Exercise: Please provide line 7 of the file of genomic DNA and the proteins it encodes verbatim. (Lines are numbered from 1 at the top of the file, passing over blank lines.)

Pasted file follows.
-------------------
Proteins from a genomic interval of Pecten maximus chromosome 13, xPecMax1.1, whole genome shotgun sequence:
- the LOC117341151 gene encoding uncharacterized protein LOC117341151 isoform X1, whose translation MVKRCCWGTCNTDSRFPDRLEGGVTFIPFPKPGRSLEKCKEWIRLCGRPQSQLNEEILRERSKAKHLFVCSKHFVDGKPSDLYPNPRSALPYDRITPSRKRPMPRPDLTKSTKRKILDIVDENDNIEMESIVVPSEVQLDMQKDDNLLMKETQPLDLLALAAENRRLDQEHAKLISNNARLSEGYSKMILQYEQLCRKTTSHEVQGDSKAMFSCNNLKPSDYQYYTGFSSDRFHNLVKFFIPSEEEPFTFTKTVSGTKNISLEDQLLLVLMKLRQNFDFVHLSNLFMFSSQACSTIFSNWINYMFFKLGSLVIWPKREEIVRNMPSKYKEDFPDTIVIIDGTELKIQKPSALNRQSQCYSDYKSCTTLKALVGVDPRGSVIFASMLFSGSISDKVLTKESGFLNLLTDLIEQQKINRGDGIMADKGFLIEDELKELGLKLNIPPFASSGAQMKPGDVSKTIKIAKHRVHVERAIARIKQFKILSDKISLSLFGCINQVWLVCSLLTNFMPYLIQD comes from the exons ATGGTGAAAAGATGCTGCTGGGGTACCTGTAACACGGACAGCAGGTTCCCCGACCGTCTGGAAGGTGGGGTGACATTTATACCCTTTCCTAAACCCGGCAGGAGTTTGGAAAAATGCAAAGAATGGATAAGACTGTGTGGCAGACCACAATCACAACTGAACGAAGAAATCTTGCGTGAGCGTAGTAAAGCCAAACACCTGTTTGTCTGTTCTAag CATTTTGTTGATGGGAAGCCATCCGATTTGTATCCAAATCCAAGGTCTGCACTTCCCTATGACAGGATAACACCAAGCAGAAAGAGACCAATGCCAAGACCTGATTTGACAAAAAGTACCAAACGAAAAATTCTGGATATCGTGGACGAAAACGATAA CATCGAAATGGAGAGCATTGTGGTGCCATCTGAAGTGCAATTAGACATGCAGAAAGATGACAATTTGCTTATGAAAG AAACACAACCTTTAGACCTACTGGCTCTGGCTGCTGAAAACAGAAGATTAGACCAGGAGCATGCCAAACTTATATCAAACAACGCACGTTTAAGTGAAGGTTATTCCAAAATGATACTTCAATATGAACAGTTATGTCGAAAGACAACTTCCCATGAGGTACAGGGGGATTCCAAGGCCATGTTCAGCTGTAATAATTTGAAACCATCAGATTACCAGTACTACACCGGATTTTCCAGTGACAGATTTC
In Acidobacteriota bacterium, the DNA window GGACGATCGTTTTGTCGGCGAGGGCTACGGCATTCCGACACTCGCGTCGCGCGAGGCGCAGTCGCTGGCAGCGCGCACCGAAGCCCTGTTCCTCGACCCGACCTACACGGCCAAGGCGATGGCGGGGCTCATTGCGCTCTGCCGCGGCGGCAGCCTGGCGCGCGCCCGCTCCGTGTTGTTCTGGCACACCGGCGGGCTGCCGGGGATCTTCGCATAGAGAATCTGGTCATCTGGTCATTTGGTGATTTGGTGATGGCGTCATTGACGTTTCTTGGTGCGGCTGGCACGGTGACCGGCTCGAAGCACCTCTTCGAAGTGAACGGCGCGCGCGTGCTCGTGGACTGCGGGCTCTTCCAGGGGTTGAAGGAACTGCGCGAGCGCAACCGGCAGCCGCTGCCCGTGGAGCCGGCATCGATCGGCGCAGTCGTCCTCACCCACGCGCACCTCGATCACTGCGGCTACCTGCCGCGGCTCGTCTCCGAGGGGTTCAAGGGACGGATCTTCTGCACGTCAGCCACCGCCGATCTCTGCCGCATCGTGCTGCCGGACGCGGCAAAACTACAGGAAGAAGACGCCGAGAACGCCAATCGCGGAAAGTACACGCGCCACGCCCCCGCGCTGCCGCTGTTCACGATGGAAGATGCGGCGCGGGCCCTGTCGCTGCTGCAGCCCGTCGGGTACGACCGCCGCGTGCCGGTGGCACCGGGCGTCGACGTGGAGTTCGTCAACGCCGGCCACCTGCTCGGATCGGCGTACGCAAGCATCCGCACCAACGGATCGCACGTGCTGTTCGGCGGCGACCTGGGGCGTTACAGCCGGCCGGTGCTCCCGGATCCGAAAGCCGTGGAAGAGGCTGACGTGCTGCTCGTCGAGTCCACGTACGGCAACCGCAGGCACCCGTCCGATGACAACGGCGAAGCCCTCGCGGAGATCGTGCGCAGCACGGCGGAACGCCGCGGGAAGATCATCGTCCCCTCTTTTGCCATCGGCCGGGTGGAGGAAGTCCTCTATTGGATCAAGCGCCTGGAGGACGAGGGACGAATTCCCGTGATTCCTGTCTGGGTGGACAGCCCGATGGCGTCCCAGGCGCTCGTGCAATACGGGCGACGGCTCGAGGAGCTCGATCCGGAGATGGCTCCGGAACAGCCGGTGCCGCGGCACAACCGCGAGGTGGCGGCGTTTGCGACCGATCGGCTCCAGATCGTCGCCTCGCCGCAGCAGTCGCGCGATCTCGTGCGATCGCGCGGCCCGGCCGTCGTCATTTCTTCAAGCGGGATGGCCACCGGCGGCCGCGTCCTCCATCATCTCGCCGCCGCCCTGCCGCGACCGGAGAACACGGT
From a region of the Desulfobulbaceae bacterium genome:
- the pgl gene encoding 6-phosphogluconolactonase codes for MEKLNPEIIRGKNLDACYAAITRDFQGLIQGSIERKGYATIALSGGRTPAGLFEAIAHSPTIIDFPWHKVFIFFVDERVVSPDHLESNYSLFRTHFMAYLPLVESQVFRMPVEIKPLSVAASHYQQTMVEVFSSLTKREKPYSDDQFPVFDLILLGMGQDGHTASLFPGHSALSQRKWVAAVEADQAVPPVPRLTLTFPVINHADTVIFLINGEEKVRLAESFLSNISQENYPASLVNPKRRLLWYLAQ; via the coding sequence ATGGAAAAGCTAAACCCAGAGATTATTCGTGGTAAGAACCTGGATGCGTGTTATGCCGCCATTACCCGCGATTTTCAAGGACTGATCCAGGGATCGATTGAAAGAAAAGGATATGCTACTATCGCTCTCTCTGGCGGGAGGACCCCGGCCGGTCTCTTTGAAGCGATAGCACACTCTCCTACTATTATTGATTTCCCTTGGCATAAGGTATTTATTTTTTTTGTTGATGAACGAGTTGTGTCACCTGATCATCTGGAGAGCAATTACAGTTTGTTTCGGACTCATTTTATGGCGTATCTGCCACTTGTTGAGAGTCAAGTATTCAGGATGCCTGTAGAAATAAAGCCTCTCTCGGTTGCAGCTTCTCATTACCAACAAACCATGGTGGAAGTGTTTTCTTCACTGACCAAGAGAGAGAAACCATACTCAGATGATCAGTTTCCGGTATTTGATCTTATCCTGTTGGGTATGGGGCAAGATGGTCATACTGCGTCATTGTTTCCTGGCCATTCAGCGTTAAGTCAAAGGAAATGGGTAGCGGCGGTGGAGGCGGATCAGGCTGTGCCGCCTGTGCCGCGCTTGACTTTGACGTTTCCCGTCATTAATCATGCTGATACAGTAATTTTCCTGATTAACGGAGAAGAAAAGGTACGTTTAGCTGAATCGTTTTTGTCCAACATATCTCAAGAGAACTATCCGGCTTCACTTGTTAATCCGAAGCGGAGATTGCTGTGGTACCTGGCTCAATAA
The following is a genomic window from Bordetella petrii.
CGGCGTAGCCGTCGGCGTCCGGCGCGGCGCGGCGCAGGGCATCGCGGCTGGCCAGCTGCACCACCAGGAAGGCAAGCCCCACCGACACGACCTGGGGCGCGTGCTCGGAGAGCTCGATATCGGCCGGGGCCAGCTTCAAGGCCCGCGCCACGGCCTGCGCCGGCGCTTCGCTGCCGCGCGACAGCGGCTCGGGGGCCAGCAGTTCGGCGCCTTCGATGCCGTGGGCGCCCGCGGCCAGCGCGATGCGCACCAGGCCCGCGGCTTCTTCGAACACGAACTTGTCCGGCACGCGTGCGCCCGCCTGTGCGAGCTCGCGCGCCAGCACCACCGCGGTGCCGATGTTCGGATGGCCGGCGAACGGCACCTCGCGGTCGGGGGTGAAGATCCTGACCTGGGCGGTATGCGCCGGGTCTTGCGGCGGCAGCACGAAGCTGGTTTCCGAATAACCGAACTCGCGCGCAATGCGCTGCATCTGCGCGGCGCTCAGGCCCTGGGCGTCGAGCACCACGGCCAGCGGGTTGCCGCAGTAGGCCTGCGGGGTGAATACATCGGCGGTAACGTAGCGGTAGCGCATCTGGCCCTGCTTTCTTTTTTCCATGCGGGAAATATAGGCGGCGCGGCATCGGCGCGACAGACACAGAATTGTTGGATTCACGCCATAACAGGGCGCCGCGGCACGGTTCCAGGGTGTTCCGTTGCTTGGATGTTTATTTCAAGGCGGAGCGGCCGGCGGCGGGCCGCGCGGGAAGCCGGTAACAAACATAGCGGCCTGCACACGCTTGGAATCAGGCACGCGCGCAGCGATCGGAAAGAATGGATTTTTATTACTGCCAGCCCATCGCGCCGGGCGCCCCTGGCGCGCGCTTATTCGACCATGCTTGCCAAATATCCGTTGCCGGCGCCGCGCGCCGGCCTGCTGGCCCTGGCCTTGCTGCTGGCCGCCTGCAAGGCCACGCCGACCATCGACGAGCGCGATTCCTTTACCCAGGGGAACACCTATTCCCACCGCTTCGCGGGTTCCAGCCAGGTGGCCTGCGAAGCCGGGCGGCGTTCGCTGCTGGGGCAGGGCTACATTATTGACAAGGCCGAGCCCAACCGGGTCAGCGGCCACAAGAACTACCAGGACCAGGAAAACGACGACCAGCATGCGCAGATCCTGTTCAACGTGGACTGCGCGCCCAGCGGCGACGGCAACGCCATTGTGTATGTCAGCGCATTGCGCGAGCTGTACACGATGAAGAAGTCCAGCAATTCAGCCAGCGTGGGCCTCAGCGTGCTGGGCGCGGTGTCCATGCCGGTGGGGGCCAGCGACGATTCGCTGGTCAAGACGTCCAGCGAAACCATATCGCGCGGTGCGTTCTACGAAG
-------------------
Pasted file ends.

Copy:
CGGCGTAGCCGTCGGCGTCCGGCGCGGCGCGGCGCAGGGCATCGCGGCTGGCCAGCTGCACCACCAGGAAGGCAAGCCCCACCGACACGACCTGGGGCGCGTGCTCGGAGAGCTCGATATCGGCCGGGGCCAGCTTCAAGGCCCGCGCCACGGCCTGCGCCGGCGCTTCGCTGCCGCGCGACAGCGGCTCGGGGGCCAGCAGTTCGGCGCCTTCGATGCCGTGGGCGCCCGCGGCCAGCGCGATGCGCACCAGGCCCGCGGCTTCTTCGAACACGAACTTGTCCGGCACGCGTGCGCCCGCCTGTGCGAGCTCGCGCGCCAGCACCACCGCGGTGCCGATGTTCGGATGGCCGGCGAACGGCACCTCGCGGTCGGGGGTGAAGATCCTGACCTGGGCGGTATGCGCCGGGTCTTGCGGCGGCAGCACGAAGCTGGTTTCCGAATAACCGAACTCGCGCGCAATGCGCTGCATCTGCGCGGCGCTCAGGCCCTGGGCGTCGAGCACCACGGCCAGCGGGTTGCCGCAGTAGGCCTGCGGGGTGAATACATCGGCGGTAACGTAGCGGTAGCGCATCTGGCCCTGCTTTCTTTTTTCCATGCGGGAAATATAGGCGGCGCGGCATCGGCGCGACAGACACAGAATTGTTGGATTCACGCCATAACAGGGCGCCGCGGCACGGTTCCAGGGTGTTCCGTTGCTTGGATGTTTATTTCAAGGCGGAGCGGCCGGCGGCGGGCCGCGCGGGAAGCCGGTAACAAACATAGCGGCCTGCACACGCTTGGAATCAGGCACGCGCGCAGCGATCGGAAAGAATGGATTTTTATTACTGCCAGCCCATCGCGCCGGGCGCCCCTGGCGCGCGCTTATTCGACCATGCTTGCCAAATATCCGTTGCCGGCGCCGCGCGCCGGCCTGCTGGCCCTGGCCTTGCTGCTGGCCGCCTGCAAGGCCACGCCGACCATCGACGAGCGCGATTCCTTTACCCAGGGGAACACCTATTCCCACCGCTTCGCGGGTTCCAGCCAGGTGGCCTGCGAAGCCGGGCGGCGTTCGCTGCTGGGGCAGGGCTACATTATTGACAAGGCCGAGCCCAACCGGGTCAGCGGCCACAAGAACTACCAGGACCAGGAAAACGACGACCAGCATGCGCAGATCCTGTTCAACGTGGACTGCGCGCCCAGCGGCGACGGCAACGCCATTGTGTATGTCAGCGCATTGCGCGAGCTGTACACGATGAAGAAGTCCAGCAATTCAGCCAGCGTGGGCCTCAGCGTGCTGGGCGCGGTGTCCATGCCGGTGGGGGCCAGCGACGATTCGCTGGTCAAGACGTCCAGCGAAACCATATCGCGCGGTGCGTTCTACGAAG